Encrypted Private Directories in Ubuntu Intrepid
August 6, 2008
From the Ubuntu Server Team…
Do you have sensitive data on your computer? Perhaps a file containing all of your passwords? Financial spreadsheets or GPG/SSH keys? Are you concerned about someone reading these files should your PC or laptop be stolen?
In Ubuntu’s Intrepid Ibex development cycle, the Ubuntu Server Team is implementing support for an encrypted private directory in each user’s home.
Install the ‘ecryptfs-utils’ package:
sudo apt-get install ecryptfs-utils
Run ecryptfs-setup-private as your non-root user:
After that, it’s a matter of logging in/out, and reading/writing data in ~/Private. Personally, I have moved my
~/.mozilla directories into
~/Private, and symlinked them to their traditional locations.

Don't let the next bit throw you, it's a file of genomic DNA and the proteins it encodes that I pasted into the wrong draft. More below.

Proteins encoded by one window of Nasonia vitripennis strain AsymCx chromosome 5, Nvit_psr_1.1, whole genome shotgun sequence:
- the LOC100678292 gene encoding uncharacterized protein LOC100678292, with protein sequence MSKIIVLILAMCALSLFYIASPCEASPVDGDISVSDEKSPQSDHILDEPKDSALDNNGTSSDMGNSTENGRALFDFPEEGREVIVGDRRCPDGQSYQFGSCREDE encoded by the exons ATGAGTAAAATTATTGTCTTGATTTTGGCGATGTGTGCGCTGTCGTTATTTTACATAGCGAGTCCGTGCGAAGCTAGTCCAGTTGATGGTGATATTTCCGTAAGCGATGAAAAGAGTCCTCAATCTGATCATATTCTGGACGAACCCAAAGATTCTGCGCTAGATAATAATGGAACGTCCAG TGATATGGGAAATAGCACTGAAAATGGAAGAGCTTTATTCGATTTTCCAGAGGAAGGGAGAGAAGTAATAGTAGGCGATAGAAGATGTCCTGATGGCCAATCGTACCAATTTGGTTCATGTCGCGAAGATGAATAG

- Do NOT move your
~/.ecryptfsdirectory in ~/Private!!!
How does it work?
The underlying technology is a cryptographic virtual filesystem in the Linux kernel called eCryptfs, authored by Michael Halcrow of IBM.
When a user logs into an Ubuntu Intrepid system, their login passphrase is automatically used to decrypt a randomly generated mount passphrase. This mount passphrase will then cryptographically mount ~/.Private onto ~/Private. As long as ~/Private is mounted, the user can read and write sensitive data to files and directories under the virtual filesystem on ~/Private. The actual files stored in the underlying filesystem are encrypted, and located in ~/.Private. The only passphrase required is obtained when logging in (via console, ssh, gdm, etc). And the only files encrypted are those that the user consciously places in ~/Private. The user can then incrementally backup the encrypted ~/.Private directory to off-site storage.
Most of the integration of Encrypted Private Directories has been completed in Intrepid, and now we’re looking for some proactive Ubuntu users to test this functionality before the legions of Ubuntu users begin trusting this technology with their personal data. With your help, hopefully we can shake out any remaining functionality or usability issues.